The Indy Tribune sat down with Republican Presidential nominee Mitt Romney this week to talk about his struggle to win over certain sects of the electorate - including women, Hispanics and gays - ahead of November's election.
IT - Welcome, Mr Romney. A lot of political commentators have argued - and I think a number of recent polls will back me up on this - that you appear to be having a hard time courting the female vote. How do you respond to this and how can Mitt Romney become more appealing to the female voter?
MITT ROMNEY - I think that, once female voters take a close look at who I really am, they'll see that I'm a candidate they can relate to. For instance, I understand the challenges American women face. Finding a fake tanner that doesn't make you look streaky, finding a hair stylist who really shares your vision of what it means to have 'Presidential hair', managing multiple homes...these are all challenges I feel I share with female voters. I've also signed up for zumba. I'm not sure exactly what it entails, but it sounds exotic, so I'm hoping it will help me with the Hispanic vote as well.
IT - I want to come onto the Hispanic vote a little later, but you mentioned, there, managing multiple homes. It has been said, and I quote, "that Mitt Romney is utterly out of touch with the middle class." Do you have anything to say about that?
MITT ROMNEY - Frankly, comments like that hurt. I touch the middle class all the time. I don't like it. I take a scalding hot shower immediately after to scrub away the lingering stench of fear and disillusionment. But I do it. I shake their hands, I pat their shoulders, I let them pass me my Starbucks cup when they make my latte. To say I'm out of touch with the middle class is simply unfair.
IT - I'd be interested, also, to hear your stance on addressing poverty in the United States. You said earlier this year that you are "not concerned about the very poor". Do you stand by this?
MITT ROMNEY - That was a misunderstanding. Of course I'm concerned about the poor; no one wants to see his fellow Americans suffering in poverty. That is why we need to focus our efforts on looking the other way.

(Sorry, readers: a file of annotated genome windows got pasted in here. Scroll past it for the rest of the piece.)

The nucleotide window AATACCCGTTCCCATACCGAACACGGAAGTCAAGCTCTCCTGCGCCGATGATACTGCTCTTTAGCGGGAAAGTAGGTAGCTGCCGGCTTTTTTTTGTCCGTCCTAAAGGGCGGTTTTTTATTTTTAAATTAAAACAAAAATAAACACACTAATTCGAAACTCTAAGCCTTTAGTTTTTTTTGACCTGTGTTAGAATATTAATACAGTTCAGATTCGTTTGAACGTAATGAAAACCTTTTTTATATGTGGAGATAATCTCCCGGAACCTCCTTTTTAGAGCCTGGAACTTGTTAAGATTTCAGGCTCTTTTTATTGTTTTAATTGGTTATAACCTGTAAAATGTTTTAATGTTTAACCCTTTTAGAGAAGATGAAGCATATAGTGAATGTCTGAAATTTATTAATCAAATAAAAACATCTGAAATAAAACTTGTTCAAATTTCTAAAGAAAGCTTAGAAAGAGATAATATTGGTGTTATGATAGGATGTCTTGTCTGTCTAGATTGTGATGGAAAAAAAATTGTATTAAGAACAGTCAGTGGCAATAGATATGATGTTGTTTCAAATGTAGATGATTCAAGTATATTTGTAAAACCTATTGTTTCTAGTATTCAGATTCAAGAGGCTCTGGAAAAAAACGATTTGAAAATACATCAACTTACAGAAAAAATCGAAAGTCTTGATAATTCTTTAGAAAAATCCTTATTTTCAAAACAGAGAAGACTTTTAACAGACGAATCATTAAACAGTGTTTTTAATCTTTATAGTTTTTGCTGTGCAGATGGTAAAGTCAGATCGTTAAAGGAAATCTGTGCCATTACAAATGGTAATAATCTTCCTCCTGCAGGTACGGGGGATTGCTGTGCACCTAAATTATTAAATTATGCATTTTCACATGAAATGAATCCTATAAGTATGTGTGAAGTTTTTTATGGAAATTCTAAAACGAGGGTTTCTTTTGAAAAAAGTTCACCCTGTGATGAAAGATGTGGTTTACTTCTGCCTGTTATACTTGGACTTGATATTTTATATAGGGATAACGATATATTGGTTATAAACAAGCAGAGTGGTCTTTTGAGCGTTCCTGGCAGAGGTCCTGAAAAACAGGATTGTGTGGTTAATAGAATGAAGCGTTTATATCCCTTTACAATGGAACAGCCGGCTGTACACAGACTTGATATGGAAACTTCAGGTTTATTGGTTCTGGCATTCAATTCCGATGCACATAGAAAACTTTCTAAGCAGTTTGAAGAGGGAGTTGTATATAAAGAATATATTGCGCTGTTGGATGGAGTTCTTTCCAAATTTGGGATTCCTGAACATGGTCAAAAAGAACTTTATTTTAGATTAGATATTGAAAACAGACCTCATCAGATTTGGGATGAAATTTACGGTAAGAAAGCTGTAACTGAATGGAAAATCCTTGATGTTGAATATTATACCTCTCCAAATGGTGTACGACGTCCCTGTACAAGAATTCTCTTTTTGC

IT - In 2008, it was often asked whether America was ready for its first black president. You don't talk much about your faith, but it is common knowledge among American voters that you are a member of the Church of Jesus Christ of the Latter Day Saints. Is America ready for its first Mormon president?
MITT ROMNEY - I don't see how my religion is relevant to my politics; one has nothing to do with the other. I can assure voters that my being Mormon has no bearing whatsoever on my ability to act as President of the United States. The founding fathers believed in the separation of church and state, and so do I. The Almighty, as much as I yield to Him, does not belong in our government. Except on our money. And in our gay marriage debates. God is against gay marriage, by the way.
IT - That's something one of our readers brought up - same-sex marriage. Following President Obama's endorsement of same-sex marriage last month, it would appear that this particular issue is going to play a big role in November's election. James in Indianapolis asks: "How would you react if one of your sons came forward and told you they were gay?".
MITT ROMNEY - Romneys are not gay. Ever.
IT - Glad we could clarify that. Now, earlier you mentioned trying to appeal to a wider Hispanic demographic. Following your primary victory in Puerto Rico earlier this year, it was said that Mitt Romney may have struck a rapport with the Hispanic community, which has traditionally voted Democrat. Have you gained a sense of this on the campaign trail?
MITT ROMNEY - Absolutely. I feel confident that I will carry the Hispanic vote. Back when I was governor of Massachusetts, I made creating jobs within the Hispanic community a personal mission of mine. In the time I spent living in Massachusetts, I single-handedly increased employment among Hispanics by 12% just through hiring workers around my homes and my yards. Plus, I do enjoy a taco now and then. Yo quiero Taco Bell.
IT - Bringing the topic back around to women, if I may - one woman in particular has been with you every step of the way and that's your wife, Ann. What impact has she had on you politically?
MITT ROMNEY - Ann has proven to be a great political asset. Without her, none of this would be possible. After all, if it was not for Ann, I would not have such beautiful children, who in turn would not go on to have beautiful children of their own, and then our Christmas card would be just me and a golden retriever. Have you seen our Christmas cards? They're pretty darn spectacular.
IT - Final question Mr. Romney, and it's a question that has long been asked of presidential nominees such as yourself - will you be ready from day 1 to lead this country?
MITT ROMNEY - On day 1, I will probably be busy getting camera-ready with hair, make-up, and wardrobe. And on day 2, I need to get my teeth whitened. But on day 3, I am confident that I will be fully ready to lead our great nation forward into a new age of hope and prosperity.
IT - Mr Romney, thank you.